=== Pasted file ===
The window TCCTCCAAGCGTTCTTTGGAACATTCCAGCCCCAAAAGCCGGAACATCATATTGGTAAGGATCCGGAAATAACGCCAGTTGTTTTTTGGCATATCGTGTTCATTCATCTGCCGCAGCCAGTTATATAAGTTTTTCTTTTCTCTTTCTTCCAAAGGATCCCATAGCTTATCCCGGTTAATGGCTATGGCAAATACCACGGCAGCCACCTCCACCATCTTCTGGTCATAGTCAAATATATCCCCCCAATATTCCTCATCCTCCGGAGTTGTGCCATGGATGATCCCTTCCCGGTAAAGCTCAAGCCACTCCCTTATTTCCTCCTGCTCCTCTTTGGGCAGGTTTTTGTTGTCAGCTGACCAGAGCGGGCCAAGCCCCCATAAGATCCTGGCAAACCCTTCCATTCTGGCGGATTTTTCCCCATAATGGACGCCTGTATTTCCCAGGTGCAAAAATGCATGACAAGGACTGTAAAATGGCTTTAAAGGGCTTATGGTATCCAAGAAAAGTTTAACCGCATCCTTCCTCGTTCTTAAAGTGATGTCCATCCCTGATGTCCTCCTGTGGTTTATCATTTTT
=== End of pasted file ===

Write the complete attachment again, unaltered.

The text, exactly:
The window TCCTCCAAGCGTTCTTTGGAACATTCCAGCCCCAAAAGCCGGAACATCATATTGGTAAGGATCCGGAAATAACGCCAGTTGTTTTTTGGCATATCGTGTTCATTCATCTGCCGCAGCCAGTTATATAAGTTTTTCTTTTCTCTTTCTTCCAAAGGATCCCATAGCTTATCCCGGTTAATGGCTATGGCAAATACCACGGCAGCCACCTCCACCATCTTCTGGTCATAGTCAAATATATCCCCCCAATATTCCTCATCCTCCGGAGTTGTGCCATGGATGATCCCTTCCCGGTAAAGCTCAAGCCACTCCCTTATTTCCTCCTGCTCCTCTTTGGGCAGGTTTTTGTTGTCAGCTGACCAGAGCGGGCCAAGCCCCCATAAGATCCTGGCAAACCCTTCCATTCTGGCGGATTTTTCCCCATAATGGACGCCTGTATTTCCCAGGTGCAAAAATGCATGACAAGGACTGTAAAATGGCTTTAAAGGGCTTATGGTATCCAAGAAAAGTTTAACCGCATCCTTCCTCGTTCTTAAAGTGATGTCCATCCCTGATGTCCTCCTGTGGTTTATCATTTTT